Waiting times for routine treatment at Morecambe Bay hospitals hit record high
The number of patients waiting more than a year for routine treatment at Morecambe Bay hospitals has rocketed to a record high, new figures reveal.
The King's Fund think tank says there is a “mountain to climb” to tackle delays caused by Covid-19, after NHS data showed more than 100,000 people across England had been waiting at least a year for non-urgent care – the most for more than a decade.
University Hospitals of Morecambe Bay NHS Trust (UHMBT) apologised to anyone who has had to wait longer, and said it is now seeing more routine patients.
NHS statistics show 872 patients had been on the waiting list for 52 weeks or more for elective operations or treatment at UHMBT - which runs the Royal Lancaster Infirmary, Furness General Hospital, and Westmorland General Hospital - at the end of August.
This was the highest figure for the month since comparable local records began in 2011 – the previous August, just seven patients had been delayed as long.
According to NHS rules, patients referred for non-urgent consultant-led elective care should start treatment within 18 weeks.
Across England, the number of people waiting a year or more hit 111,000, a near tenfold increase from 1,236 in August 2019 and the highest figure since 2008.
Siva Anandaciva, chief analyst at The King’s Fund, said: “NHS staff are working hard to restore services and find innovative new ways to care for patients, but as these figures show, there is a mountain to climb before waits for routine NHS care return to pre-pandemic levels.
“It now seems unlikely that the highly ambitious targets set for the recovery of NHS performance over autumn will be met, and it is important to be honest with patients and the public about how long people are likely to have to wait for care.”
A combination of the huge treatment backlog, rising Covid-19 hospital admissions, an expected winter surge in demand on services and exhausted and overstretched staff means NHS leaders are “braced for a torrid winter”, he added.
“Much will therefore depend on whether the Government can deliver increased capacity and improvements to the testing system to enable NHS and social care staff to be regularly tested for Covid.”
Of the 24,661 patients waiting for treatment at UHMBT at the end of August, 52 per cent had been doing so for more than the 18-week window.
Kate Maynard, Chief Operating Officer UHMBT said: "We apologise to all those patients who have had to wait longer for their treatment.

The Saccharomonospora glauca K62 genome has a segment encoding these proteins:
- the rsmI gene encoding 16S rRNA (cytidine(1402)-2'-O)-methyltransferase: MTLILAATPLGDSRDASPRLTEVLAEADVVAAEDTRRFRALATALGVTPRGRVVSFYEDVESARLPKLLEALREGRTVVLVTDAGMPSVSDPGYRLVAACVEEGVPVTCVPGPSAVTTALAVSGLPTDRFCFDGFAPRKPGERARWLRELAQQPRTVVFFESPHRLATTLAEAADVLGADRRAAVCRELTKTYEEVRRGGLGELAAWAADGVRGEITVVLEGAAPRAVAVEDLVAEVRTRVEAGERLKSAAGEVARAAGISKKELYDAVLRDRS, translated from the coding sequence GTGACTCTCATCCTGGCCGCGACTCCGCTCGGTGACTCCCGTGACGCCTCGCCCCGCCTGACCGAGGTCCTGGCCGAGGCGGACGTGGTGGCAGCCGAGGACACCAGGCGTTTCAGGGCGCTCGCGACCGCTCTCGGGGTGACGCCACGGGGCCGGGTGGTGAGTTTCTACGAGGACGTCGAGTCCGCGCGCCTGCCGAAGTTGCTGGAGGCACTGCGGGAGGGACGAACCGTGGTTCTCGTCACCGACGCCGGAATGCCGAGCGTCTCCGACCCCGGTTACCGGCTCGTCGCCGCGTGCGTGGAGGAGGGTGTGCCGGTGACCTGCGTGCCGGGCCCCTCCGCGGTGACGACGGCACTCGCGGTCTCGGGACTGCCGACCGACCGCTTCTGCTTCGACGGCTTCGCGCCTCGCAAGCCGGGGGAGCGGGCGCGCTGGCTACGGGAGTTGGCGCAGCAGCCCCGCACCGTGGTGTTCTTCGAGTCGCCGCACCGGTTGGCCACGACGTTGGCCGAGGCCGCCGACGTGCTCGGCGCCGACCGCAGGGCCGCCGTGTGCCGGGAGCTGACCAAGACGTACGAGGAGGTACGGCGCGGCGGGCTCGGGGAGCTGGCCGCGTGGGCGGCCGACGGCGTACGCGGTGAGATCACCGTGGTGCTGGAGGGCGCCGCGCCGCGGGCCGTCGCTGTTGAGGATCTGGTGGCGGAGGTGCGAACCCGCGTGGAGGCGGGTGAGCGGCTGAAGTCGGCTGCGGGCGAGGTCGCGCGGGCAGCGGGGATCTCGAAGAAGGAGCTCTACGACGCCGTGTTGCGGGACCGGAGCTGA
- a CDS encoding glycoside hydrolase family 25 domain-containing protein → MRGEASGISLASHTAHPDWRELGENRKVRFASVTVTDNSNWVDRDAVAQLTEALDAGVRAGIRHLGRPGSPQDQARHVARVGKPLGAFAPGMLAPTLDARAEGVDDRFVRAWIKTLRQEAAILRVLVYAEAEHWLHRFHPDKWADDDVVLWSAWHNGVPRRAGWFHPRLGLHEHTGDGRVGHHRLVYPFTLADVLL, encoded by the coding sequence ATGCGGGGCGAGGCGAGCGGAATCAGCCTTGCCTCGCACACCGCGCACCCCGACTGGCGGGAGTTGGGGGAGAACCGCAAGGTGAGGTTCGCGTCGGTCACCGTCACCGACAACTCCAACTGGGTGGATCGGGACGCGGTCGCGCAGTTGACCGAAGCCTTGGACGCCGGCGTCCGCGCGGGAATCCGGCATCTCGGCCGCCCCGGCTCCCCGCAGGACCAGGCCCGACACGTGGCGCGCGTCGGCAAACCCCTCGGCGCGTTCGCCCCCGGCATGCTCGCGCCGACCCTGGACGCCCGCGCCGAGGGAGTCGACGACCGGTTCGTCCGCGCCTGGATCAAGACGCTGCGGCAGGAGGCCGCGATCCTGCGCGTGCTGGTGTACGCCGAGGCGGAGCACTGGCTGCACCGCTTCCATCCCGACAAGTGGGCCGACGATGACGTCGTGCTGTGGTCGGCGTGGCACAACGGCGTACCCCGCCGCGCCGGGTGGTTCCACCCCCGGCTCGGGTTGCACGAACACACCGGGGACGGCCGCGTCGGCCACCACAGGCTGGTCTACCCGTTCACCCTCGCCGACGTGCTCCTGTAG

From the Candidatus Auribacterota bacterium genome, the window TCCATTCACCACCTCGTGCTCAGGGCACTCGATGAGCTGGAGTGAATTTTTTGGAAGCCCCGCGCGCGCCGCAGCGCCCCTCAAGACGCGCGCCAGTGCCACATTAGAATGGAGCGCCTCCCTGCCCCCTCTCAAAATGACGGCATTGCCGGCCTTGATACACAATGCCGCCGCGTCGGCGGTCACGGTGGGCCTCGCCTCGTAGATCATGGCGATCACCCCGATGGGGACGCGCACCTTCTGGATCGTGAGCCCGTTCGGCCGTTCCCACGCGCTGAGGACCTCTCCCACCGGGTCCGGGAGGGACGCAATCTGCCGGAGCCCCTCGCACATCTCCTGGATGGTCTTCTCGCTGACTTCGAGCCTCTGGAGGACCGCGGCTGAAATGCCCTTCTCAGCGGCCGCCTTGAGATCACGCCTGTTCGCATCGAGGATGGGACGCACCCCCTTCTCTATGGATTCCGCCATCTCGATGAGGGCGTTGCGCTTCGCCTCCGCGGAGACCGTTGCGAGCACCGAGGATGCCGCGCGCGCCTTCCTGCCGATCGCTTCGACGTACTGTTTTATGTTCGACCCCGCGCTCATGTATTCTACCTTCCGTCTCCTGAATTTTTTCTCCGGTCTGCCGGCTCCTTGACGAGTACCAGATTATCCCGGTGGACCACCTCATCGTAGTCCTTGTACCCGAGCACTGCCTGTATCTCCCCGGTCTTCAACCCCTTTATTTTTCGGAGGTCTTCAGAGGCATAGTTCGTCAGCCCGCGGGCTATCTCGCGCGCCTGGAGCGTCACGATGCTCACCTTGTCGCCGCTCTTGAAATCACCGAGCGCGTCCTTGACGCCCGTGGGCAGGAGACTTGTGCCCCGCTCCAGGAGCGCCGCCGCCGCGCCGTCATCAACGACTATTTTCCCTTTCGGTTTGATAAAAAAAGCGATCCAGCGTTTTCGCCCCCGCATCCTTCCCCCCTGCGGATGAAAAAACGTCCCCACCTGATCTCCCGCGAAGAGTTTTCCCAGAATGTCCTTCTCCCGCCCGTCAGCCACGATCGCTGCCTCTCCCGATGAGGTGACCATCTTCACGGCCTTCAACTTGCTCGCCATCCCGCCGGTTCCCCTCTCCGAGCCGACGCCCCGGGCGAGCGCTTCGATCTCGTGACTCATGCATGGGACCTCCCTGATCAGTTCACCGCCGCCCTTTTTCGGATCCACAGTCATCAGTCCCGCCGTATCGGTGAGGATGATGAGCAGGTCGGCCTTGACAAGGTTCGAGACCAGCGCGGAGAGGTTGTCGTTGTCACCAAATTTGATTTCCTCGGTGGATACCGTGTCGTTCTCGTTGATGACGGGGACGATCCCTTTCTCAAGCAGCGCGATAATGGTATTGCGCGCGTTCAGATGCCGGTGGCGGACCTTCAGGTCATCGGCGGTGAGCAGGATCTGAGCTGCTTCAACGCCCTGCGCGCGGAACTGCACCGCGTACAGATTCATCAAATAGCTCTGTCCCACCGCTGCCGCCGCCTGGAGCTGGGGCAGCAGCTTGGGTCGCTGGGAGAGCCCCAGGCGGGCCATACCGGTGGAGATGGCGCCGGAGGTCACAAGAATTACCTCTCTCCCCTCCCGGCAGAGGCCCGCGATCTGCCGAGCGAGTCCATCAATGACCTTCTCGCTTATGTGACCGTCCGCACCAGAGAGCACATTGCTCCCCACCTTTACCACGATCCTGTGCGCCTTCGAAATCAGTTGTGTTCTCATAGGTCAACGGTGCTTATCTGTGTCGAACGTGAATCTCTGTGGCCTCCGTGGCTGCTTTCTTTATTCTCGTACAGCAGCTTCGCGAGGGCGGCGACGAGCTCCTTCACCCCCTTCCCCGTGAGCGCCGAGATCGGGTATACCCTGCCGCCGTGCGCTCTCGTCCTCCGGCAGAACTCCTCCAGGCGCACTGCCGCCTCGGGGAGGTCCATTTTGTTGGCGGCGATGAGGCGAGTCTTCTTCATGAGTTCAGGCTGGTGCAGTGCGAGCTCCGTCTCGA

"We don't want people to have to wait any longer than necessary but in order to manage the medical patients with symptoms of coronavirus during late March, April and into the summer, in common with the rest of the NHS we significantly reduced the number of routine appointments we offered.
"We have worked hard on our plans to restore our services and are seeing more routine patients both in our outpatients and for procedures and operations.
"However we will need to continue to balance this work with our duty to keep people safe whilst in our care and treat those who need emergency treatment as we continue to manage the seasonal pressures we currently face.
"We ask all the public to continue to help protect themselves, their loved ones and the NHS by washing their hands more often, covering their face where required and ensuring they give other people space - two metres is best."
NHS trusts are expected to make sure no more than eight per cent of patients are left waiting beyond the 18-week maximum target.
Nationally, 46 per cent of the 4.2 million people waiting at the end of the month had overshot the target time, although this an improvement on 53 per cent in July.
An NHS spokesman said: “Hospitals are carrying out more than a million routine appointments and operations per week, with around three times the levels of elective patients admitted to hospital than in April, as they continue to make progress on getting services back to pre-Covid levels including scanning services which are delivering millions of urgent checks and tests.
“It is obviously vital for patients that this progress continues, and isn't jeopardised by a second wave of Covid infections spiralling out of control."